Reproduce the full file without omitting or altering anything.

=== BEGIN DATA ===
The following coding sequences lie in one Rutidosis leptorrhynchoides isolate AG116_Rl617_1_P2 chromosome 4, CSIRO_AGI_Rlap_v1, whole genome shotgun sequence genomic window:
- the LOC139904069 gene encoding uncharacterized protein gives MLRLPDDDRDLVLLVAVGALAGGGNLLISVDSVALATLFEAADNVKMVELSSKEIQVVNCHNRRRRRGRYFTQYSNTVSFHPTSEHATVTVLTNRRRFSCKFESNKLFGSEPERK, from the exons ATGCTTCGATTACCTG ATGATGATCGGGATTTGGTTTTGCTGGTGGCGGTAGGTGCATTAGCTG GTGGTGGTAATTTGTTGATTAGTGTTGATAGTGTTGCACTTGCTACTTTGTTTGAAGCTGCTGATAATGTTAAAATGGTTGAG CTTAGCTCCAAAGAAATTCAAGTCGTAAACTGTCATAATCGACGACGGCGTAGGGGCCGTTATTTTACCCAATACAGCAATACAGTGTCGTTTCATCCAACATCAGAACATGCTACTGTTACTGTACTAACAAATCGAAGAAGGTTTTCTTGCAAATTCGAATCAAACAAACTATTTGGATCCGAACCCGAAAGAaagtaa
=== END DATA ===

The following coding sequences lie in one Rutidosis leptorrhynchoides isolate AG116_Rl617_1_P2 chromosome 4, CSIRO_AGI_Rlap_v1, whole genome shotgun sequence genomic window:
- the LOC139904069 gene encoding uncharacterized protein gives MLRLPDDDRDLVLLVAVGALAGGGNLLISVDSVALATLFEAADNVKMVELSSKEIQVVNCHNRRRRRGRYFTQYSNTVSFHPTSEHATVTVLTNRRRFSCKFESNKLFGSEPERK, from the exons ATGCTTCGATTACCTG ATGATGATCGGGATTTGGTTTTGCTGGTGGCGGTAGGTGCATTAGCTG GTGGTGGTAATTTGTTGATTAGTGTTGATAGTGTTGCACTTGCTACTTTGTTTGAAGCTGCTGATAATGTTAAAATGGTTGAG CTTAGCTCCAAAGAAATTCAAGTCGTAAACTGTCATAATCGACGACGGCGTAGGGGCCGTTATTTTACCCAATACAGCAATACAGTGTCGTTTCATCCAACATCAGAACATGCTACTGTTACTGTACTAACAAATCGAAGAAGGTTTTCTTGCAAATTCGAATCAAACAAACTATTTGGATCCGAACCCGAAAGAaagtaa